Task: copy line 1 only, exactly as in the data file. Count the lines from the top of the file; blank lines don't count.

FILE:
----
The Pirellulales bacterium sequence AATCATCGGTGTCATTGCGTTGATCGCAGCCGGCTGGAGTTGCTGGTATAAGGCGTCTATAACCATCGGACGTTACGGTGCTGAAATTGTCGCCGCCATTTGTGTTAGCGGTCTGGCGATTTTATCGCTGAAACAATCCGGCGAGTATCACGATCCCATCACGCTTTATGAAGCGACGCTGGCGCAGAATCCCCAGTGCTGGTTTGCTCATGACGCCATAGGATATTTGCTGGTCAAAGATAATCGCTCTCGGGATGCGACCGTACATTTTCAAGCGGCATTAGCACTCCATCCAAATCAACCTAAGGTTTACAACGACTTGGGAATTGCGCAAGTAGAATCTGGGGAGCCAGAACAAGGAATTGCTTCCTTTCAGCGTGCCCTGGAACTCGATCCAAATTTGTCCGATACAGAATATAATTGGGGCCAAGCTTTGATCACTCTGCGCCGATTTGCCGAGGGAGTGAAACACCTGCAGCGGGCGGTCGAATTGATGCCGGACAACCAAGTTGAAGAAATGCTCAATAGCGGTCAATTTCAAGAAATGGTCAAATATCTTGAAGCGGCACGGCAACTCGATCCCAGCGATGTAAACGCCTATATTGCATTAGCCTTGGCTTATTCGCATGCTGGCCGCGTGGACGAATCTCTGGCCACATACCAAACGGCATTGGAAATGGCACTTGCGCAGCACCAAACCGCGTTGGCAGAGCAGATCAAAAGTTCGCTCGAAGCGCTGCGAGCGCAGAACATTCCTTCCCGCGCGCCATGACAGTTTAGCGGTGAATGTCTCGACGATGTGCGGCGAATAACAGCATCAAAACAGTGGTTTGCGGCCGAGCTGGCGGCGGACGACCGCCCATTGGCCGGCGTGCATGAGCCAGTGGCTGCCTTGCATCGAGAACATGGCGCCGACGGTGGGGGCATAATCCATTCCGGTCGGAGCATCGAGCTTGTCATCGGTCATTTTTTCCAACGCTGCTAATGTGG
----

The Pirellulales bacterium sequence AATCATCGGTGTCATTGCGTTGATCGCAGCCGGCTGGAGTTGCTGGTATAAGGCGTCTATAACCATCGGACGTTACGGTGCTGAAATTGTCGCCGCCATTTGTGTTAGCGGTCTGGCGATTTTATCGCTGAAACAATCCGGCGAGTATCACGATCCCATCACGCTTTATGAAGCGACGCTGGCGCAGAATCCCCAGTGCTGGTTTGCTCATGACGCCATAGGATATTTGCTGGTCAAAGATAATCGCTCTCGGGATGCGACCGTACATTTTCAAGCGGCATTAGCACTCCATCCAAATCAACCTAAGGTTTACAACGACTTGGGAATTGCGCAAGTAGAATCTGGGGAGCCAGAACAAGGAATTGCTTCCTTTCAGCGTGCCCTGGAACTCGATCCAAATTTGTCCGATACAGAATATAATTGGGGCCAAGCTTTGATCACTCTGCGCCGATTTGCCGAGGGAGTGAAACACCTGCAGCGGGCGGTCGAATTGATGCCGGACAACCAAGTTGAAGAAATGCTCAATAGCGGTCAATTTCAAGAAATGGTCAAATATCTTGAAGCGGCACGGCAACTCGATCCCAGCGATGTAAACGCCTATATTGCATTAGCCTTGGCTTATTCGCATGCTGGCCGCGTGGACGAATCTCTGGCCACATACCAAACGGCATTGGAAATGGCACTTGCGCAGCACCAAACCGCGTTGGCAGAGCAGATCAAAAGTTCGCTCGAAGCGCTGCGAGCGCAGAACATTCCTTCCCGCGCGCCATGACAGTTTAGCGGTGAATGTCTCGACGATGTGCGGCGAATAACAGCATCAAAACAGTGGTTTGCGGCCGAGCTGGCGGCGGACGACCGCCCATTGGCCGGCGTGCATGAGCCAGTGGCTGCCTTGCATCGAGAACATGGCGCCGACGGTGGGGGCATAATCCATTCCGGTCGGAGCATCGAGCTTGTCATCGGTCATTTTTTCCAACGCTGCTAATGTGG